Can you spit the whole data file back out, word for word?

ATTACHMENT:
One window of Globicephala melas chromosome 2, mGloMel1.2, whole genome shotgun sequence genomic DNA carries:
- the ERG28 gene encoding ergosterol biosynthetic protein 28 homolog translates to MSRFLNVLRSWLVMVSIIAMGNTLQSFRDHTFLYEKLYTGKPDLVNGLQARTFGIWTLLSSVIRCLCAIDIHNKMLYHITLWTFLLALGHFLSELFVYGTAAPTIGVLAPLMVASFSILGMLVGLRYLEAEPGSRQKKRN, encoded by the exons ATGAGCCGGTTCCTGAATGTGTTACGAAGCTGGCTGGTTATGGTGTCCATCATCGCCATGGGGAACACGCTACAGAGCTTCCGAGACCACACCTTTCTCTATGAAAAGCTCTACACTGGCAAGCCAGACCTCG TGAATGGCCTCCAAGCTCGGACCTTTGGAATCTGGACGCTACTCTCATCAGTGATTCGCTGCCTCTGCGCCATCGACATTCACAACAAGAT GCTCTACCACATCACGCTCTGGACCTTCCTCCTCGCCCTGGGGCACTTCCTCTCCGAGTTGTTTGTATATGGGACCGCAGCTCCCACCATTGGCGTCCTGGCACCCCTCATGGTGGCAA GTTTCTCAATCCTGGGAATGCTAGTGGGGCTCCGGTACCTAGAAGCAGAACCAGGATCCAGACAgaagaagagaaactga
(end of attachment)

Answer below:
One window of Globicephala melas chromosome 2, mGloMel1.2, whole genome shotgun sequence genomic DNA carries:
- the ERG28 gene encoding ergosterol biosynthetic protein 28 homolog translates to MSRFLNVLRSWLVMVSIIAMGNTLQSFRDHTFLYEKLYTGKPDLVNGLQARTFGIWTLLSSVIRCLCAIDIHNKMLYHITLWTFLLALGHFLSELFVYGTAAPTIGVLAPLMVASFSILGMLVGLRYLEAEPGSRQKKRN, encoded by the exons ATGAGCCGGTTCCTGAATGTGTTACGAAGCTGGCTGGTTATGGTGTCCATCATCGCCATGGGGAACACGCTACAGAGCTTCCGAGACCACACCTTTCTCTATGAAAAGCTCTACACTGGCAAGCCAGACCTCG TGAATGGCCTCCAAGCTCGGACCTTTGGAATCTGGACGCTACTCTCATCAGTGATTCGCTGCCTCTGCGCCATCGACATTCACAACAAGAT GCTCTACCACATCACGCTCTGGACCTTCCTCCTCGCCCTGGGGCACTTCCTCTCCGAGTTGTTTGTATATGGGACCGCAGCTCCCACCATTGGCGTCCTGGCACCCCTCATGGTGGCAA GTTTCTCAATCCTGGGAATGCTAGTGGGGCTCCGGTACCTAGAAGCAGAACCAGGATCCAGACAgaagaagagaaactga